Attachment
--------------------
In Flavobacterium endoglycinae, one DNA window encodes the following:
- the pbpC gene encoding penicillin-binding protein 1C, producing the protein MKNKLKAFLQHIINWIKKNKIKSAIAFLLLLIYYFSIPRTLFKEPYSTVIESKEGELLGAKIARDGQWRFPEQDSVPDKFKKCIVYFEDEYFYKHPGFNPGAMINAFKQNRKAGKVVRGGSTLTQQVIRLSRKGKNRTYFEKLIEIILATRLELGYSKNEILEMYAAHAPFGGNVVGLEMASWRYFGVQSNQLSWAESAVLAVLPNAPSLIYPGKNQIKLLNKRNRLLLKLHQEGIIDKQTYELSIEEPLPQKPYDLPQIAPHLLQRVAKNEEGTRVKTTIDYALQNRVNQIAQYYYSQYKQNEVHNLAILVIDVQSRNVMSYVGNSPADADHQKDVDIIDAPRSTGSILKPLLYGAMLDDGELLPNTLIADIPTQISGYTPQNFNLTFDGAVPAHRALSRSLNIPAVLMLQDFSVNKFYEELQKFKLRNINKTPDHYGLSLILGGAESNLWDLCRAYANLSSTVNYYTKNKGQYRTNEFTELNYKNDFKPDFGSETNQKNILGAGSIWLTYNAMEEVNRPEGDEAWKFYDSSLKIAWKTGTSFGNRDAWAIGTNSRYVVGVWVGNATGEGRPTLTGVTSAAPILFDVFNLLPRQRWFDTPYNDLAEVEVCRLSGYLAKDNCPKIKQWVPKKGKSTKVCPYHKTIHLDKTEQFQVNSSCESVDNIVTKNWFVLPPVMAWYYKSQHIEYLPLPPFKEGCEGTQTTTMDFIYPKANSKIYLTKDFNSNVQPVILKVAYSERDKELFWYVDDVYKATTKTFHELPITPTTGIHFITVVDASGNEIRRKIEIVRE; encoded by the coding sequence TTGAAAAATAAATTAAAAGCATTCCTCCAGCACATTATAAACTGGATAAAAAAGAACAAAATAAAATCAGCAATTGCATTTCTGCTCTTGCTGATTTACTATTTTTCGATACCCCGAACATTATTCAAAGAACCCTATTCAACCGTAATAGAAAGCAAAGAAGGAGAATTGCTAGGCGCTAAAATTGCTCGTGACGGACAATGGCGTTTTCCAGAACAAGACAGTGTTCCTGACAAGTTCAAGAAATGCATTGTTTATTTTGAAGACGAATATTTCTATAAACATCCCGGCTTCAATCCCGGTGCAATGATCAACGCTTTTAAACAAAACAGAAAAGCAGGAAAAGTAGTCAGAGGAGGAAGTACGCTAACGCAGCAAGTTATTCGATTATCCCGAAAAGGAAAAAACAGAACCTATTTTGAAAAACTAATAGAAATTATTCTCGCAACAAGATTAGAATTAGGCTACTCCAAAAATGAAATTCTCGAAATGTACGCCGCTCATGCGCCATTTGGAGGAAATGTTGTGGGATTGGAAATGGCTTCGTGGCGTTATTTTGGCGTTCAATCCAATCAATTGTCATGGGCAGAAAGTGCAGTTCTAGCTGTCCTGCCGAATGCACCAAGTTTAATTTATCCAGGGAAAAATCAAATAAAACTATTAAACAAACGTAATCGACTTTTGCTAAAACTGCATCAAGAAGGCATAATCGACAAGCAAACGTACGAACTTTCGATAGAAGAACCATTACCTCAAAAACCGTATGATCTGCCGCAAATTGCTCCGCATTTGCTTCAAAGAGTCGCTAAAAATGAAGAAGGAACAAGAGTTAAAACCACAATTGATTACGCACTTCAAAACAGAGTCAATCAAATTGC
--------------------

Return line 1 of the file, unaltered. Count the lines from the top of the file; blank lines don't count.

In Flavobacterium endoglycinae, one DNA window encodes the following: